My Mother My Hero

mumaSorrow weighs heavy on me some days
for, she is gone.

As I write Christmas cards, fill them
full of cheer, I realise how much I still miss
my mother,
how very dear to me she always was.

My story is a long, fluid one
(aren’t they all)
and, sometimes it’s hard
to talk about the things which happened
as I live through its battles
The ups and downs of this roller coaster life
but, somewhere in my 16th year I told her I was
gay, fearing what she’d say, she said:
“My darling daydreaming Bren, I always knew
there was something so special about you.
I don’t care what you are, you’re mine
and, I love you.”

She empowered me to become who
I was always meant to be and not have to hide
who I am in any dark closets or
harvest the fear of being constantly
caught living a lie.

At seventeen I made her cry.
Enlisting in the army, she said I must be barmy
but she knew I had that goal set firmly in my mind
and when she watched my passing out parade
she stood and waved as proud as any other mother
as the band played and we all marched past
in perfect symmetry.

(Deep sigh)

Happy were those days…now… distant memories
and as I write these words at Christmas time
I may shed a tear or two but will not weep for tho’
she is not in sight and hasn’t been for years
I sometimes think of her… then, feel the
slightest wisp of air move my hair and gain
comfort in the thought of knowing she’s
still there!

~*~

Me and mum and steve
My mum. Myself and one of my younger brothers

© Daydreamertoo *All rights reserved

*My mother was never perfect. She had her first baby aged 16 and made many, many big mistakes for which there were
awful consequences for all of us and, though I loved her dearly, I was angry with her. But, as I matured and began to look at the big picture, rather than purely from my own aspect, I began to realise the battles she must have fought and the ways in which she tried to keep all of us, as a huge family together, especially after my father died at 27 when I was 2 and a half.  She had many faults, but the one thing none of us ever doubted was, her love of us.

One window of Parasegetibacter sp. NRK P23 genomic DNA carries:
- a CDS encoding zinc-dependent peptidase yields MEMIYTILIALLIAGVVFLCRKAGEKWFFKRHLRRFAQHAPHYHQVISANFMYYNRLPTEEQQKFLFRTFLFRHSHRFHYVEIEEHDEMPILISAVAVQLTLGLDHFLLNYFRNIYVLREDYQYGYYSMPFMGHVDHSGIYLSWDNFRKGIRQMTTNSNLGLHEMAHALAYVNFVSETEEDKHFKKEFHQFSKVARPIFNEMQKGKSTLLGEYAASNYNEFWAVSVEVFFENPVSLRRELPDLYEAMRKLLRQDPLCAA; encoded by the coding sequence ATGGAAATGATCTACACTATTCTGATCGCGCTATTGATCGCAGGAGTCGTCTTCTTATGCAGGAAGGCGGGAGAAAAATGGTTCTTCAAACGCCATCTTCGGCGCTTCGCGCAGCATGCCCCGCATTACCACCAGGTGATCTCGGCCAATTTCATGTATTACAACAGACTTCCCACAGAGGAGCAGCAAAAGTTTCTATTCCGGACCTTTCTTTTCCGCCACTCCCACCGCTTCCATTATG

She was one of my best friends. Someone I was able to tell my deepest darkest, most scary secret with and risk losing her, my family, to condemnation and yet, she simply opened her arms, hugged me close and showed me it was all going to be okay for me to be me.
That is all any of us truly wants, to be loved and accepted for who we are not what we are. I wish all kids were so accepted for who they are and not what they are. Then there would be far less teenage suicides because of it.

So yes, to me, for all her faults, my mother is, was and will always be, one of my imperfect heroes.

Shared with Poetry Jam A good person
Three Word WednesdayCCCV1 Battle. Fluid. Harvest.

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Author: Daydreamer

I live on a beautiful island in Atlantic Canada.

27 thoughts on “My Mother My Hero”